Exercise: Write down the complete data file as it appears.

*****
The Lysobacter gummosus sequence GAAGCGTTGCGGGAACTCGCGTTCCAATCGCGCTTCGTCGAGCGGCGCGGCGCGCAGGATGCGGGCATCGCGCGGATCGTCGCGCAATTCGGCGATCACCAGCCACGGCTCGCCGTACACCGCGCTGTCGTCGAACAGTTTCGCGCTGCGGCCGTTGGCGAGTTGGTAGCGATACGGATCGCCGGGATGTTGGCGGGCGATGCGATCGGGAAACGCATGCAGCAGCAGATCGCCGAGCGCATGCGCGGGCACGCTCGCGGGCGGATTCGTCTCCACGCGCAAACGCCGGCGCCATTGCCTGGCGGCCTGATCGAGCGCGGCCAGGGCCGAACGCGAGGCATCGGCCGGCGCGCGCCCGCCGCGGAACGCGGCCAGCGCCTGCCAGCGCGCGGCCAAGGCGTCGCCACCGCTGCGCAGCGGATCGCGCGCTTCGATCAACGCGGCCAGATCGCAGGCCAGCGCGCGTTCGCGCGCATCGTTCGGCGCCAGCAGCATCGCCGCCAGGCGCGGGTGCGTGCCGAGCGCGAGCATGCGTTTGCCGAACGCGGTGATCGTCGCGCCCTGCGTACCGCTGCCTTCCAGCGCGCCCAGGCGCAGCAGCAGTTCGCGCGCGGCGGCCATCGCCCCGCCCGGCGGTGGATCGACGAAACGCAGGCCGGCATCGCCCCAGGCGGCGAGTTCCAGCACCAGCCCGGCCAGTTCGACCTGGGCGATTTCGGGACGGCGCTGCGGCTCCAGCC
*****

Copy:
The Lysobacter gummosus sequence GAAGCGTTGCGGGAACTCGCGTTCCAATCGCGCTTCGTCGAGCGGCGCGGCGCGCAGGATGCGGGCATCGCGCGGATCGTCGCGCAATTCGGCGATCACCAGCCACGGCTCGCCGTACACCGCGCTGTCGTCGAACAGTTTCGCGCTGCGGCCGTTGGCGAGTTGGTAGCGATACGGATCGCCGGGATGTTGGCGGGCGATGCGATCGGGAAACGCATGCAGCAGCAGATCGCCGAGCGCATGCGCGGGCACGCTCGCGGGCGGATTCGTCTCCACGCGCAAACGCCGGCGCCATTGCCTGGCGGCCTGATCGAGCGCGGCCAGGGCCGAACGCGAGGCATCGGCCGGCGCGCGCCCGCCGCGGAACGCGGCCAGCGCCTGCCAGCGCGCGGCCAAGGCGTCGCCACCGCTGCGCAGCGGATCGCGCGCTTCGATCAACGCGGCCAGATCGCAGGCCAGCGCGCGTTCGCGCGCATCGTTCGGCGCCAGCAGCATCGCCGCCAGGCGCGGGTGCGTGCCGAGCGCGAGCATGCGTTTGCCGAACGCGGTGATCGTCGCGCCCTGCGTACCGCTGCCTTCCAGCGCGCCCAGGCGCAGCAGCAGTTCGCGCGCGGCGGCCATCGCCCCGCCCGGCGGTGGATCGACGAAACGCAGGCCGGCATCGCCCCAGGCGGCGAGTTCCAGCACCAGCCCGGCCAGTTCGACCTGGGCGATTTCGGGACGGCGCTGCGGCTCCAGCC